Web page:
Behavior Genetics

, Volume 28, Issue 3, pp 215–225 | Cite as

The Relation of the Dopamine Transporter Gene (DAT1) to Symptoms of Internalizing Disorders in Children

  • David C. Rowe
  • Craig Stever
  • Jaime M. C. Gard
  • Hobart H. Cleveland
  • Matthew L. Sanders
  • Ann Abramowitz
  • Susan T. Kozol
  • Jennifer H. Mohr
  • Stephanie L. Sherman
  • Irwin D. Waldman
Article

Abstract

The relation of the dopamine transporter gene (DAT1) to symptoms of internalizing disorders, Tourette's disorder, and obsessive-compulsive disorder was examined using both within- and between-family tests of association. The sample consisted of clinic-referred children and their siblings and controls and their siblings. Between-family association was examined via the association of DAT1 genotypes with disorder symptoms in the population. Symptoms of all eight disorders increased with a greater number of 10-repeat DAT1 alleles. Using a quantitative transmission disequilibrium test (QTDT), linkage and within-family association was indicated by increased symptoms in children who received 10 repeat alleles from heterozygous parents relative to children who received 9 repeat alleles. Four disorders were associated with DAT1 using the QTDT: generalized anxiety, social phobia, obsessive-compulsive, and Tourette's. The effects of comorbidity were investigated by repeating the same between- and within-family analyses on residual scores, with any effects of attention deficit hyperactivity disorder symptoms removed. Although the residuals were associated less strongly with DAT1 than were the original scores, three disorders continued to show association both between and within families: generalized anxiety, Tourette's, and social phobia.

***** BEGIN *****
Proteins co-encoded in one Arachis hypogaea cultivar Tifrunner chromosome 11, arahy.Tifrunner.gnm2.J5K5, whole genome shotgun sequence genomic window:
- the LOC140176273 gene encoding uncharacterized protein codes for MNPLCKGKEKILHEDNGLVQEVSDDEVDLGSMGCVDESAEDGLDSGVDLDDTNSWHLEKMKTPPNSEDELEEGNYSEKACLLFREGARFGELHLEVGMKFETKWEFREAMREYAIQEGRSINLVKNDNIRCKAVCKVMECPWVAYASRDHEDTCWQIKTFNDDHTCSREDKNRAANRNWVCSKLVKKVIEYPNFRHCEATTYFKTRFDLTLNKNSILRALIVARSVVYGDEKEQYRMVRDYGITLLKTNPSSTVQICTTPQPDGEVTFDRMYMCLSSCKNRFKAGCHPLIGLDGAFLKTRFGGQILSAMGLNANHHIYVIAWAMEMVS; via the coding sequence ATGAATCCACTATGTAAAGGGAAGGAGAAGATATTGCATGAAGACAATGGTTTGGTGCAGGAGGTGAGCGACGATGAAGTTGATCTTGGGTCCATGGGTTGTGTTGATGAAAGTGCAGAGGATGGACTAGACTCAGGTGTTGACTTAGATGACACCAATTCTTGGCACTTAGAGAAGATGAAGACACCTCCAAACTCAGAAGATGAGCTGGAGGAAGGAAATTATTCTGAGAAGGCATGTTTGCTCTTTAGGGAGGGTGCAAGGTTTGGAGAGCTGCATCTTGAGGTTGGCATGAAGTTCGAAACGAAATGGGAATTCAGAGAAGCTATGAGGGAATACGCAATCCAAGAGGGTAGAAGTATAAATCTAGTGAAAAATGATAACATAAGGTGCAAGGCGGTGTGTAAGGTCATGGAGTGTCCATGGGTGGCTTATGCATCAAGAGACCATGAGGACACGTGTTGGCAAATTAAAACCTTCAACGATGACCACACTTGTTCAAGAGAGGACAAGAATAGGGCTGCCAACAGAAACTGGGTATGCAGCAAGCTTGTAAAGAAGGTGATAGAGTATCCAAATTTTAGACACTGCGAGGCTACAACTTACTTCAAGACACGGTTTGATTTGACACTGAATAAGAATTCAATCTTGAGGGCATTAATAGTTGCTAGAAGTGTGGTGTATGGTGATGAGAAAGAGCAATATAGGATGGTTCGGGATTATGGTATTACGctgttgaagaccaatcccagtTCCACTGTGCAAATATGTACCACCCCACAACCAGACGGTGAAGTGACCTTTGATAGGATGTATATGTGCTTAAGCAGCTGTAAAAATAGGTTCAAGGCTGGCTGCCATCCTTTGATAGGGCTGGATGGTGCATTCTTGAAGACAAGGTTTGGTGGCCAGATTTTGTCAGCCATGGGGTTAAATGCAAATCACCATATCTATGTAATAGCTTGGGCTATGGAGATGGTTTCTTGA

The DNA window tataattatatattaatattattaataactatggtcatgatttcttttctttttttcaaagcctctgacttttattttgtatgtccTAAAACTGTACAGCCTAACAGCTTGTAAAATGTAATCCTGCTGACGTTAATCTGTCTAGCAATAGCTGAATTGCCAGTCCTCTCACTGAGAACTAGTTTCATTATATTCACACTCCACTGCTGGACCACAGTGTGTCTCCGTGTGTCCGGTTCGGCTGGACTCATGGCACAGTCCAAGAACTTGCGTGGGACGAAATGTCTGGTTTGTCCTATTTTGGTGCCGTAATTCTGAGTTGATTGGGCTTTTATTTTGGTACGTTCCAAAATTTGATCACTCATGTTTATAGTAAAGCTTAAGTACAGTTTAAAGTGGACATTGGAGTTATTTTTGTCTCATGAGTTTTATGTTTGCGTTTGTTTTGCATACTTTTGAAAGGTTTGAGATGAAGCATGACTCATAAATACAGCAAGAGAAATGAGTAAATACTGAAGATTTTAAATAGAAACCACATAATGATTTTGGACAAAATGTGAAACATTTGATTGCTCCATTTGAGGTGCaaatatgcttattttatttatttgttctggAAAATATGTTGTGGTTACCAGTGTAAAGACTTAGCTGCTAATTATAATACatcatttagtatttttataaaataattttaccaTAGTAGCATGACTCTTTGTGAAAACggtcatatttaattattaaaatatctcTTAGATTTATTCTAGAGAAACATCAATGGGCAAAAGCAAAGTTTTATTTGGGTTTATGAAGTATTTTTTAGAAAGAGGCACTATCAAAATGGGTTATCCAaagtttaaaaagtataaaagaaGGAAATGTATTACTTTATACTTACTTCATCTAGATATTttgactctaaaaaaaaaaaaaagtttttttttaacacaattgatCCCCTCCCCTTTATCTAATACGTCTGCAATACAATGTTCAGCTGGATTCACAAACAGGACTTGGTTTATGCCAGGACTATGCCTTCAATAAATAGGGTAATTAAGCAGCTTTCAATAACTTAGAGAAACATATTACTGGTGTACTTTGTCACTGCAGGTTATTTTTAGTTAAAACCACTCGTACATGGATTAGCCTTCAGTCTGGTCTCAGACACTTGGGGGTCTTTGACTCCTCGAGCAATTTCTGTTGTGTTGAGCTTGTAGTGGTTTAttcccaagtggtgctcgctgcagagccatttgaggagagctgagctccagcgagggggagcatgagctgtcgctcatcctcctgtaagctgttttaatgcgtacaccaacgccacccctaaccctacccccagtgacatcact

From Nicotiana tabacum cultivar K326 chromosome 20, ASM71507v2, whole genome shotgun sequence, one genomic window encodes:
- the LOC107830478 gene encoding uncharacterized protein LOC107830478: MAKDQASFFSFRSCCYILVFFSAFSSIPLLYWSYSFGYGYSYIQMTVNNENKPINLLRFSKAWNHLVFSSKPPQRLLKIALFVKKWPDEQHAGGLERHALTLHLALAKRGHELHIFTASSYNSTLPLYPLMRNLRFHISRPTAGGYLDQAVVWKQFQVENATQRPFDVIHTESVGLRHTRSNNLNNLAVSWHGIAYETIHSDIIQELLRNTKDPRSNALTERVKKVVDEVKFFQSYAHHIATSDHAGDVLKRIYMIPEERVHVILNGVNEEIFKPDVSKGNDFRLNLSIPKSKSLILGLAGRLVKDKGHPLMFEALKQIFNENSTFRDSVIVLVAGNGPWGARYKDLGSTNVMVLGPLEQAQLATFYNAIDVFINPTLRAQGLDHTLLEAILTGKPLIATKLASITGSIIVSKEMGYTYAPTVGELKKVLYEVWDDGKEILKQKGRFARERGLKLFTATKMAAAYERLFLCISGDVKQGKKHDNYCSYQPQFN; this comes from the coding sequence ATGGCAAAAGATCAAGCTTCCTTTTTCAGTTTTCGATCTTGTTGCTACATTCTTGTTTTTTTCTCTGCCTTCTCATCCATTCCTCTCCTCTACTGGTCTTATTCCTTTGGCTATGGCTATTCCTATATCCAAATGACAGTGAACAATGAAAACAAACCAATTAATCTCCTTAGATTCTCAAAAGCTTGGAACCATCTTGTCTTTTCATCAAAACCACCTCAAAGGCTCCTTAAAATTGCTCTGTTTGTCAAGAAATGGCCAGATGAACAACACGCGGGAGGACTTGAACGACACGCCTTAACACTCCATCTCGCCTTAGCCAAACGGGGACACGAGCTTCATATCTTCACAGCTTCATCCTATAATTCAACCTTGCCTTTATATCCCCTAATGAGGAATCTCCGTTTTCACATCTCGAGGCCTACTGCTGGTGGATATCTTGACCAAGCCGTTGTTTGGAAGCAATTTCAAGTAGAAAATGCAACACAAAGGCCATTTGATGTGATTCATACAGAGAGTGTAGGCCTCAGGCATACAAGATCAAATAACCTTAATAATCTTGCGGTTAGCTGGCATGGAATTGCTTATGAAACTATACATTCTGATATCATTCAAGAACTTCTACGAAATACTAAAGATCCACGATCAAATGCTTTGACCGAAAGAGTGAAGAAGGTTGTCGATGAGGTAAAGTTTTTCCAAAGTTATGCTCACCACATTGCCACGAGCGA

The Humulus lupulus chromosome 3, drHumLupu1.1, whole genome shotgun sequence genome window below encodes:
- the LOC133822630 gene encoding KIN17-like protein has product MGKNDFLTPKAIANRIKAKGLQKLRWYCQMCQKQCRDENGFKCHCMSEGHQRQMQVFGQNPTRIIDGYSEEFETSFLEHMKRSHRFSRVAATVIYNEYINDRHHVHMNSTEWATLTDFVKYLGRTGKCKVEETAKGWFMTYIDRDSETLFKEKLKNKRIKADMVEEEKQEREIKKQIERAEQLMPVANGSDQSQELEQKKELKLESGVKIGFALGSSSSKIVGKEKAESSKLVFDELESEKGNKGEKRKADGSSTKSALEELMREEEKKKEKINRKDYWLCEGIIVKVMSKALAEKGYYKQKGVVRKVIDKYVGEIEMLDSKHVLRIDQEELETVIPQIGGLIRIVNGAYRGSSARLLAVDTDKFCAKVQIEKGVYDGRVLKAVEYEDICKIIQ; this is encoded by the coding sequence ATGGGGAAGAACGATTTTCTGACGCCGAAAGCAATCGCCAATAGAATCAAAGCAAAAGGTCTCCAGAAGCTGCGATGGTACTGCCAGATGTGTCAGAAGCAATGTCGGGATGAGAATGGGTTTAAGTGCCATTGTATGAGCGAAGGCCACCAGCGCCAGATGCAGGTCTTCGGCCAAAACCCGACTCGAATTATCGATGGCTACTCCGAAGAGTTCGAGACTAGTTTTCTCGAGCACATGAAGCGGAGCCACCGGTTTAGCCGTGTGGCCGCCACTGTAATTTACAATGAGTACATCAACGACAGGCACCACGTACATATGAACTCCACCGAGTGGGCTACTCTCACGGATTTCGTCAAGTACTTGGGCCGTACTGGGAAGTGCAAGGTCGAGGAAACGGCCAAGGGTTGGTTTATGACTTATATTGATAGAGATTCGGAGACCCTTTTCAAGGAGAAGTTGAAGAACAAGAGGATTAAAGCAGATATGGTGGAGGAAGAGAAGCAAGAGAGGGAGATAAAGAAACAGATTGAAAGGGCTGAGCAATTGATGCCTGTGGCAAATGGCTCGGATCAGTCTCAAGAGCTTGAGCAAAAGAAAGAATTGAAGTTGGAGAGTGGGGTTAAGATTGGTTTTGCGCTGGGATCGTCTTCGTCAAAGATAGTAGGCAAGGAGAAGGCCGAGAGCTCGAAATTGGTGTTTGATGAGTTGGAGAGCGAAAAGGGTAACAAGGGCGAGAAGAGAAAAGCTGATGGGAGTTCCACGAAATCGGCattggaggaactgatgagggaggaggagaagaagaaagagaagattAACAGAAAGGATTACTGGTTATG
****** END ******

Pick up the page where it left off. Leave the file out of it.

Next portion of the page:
DAT1 dopamine transporter phobias anxiety internalizing traits genetics 

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Copyright information

© Plenum Publishing Corporation 1998

Authors and Affiliations

  • David C. Rowe
    • 1
  • Craig Stever
    • 2
  • Jaime M. C. Gard
    • 2
  • Hobart H. Cleveland
    • 1
  • Matthew L. Sanders
    • 1
  • Ann Abramowitz
    • 3
  • Susan T. Kozol
    • 4
  • Jennifer H. Mohr
    • 4
  • Stephanie L. Sherman
    • 5
  • Irwin D. Waldman
    • 4
  1. 1.Family Studies and Interdisciplinary Graduate Committee on GeneticsUniversity of ArizonaTucson
  2. 2.Department of Molecular and Cellular BiologyUniversity of ArizonaTucson
  3. 3.Department of PsychiatryEmory UniversityAtlanta
  4. 4.Department of PsychologyEmory UniversityAtlanta
  5. 5.Department of Genetics and Molecular MedicineEmory UniversityAtlanta

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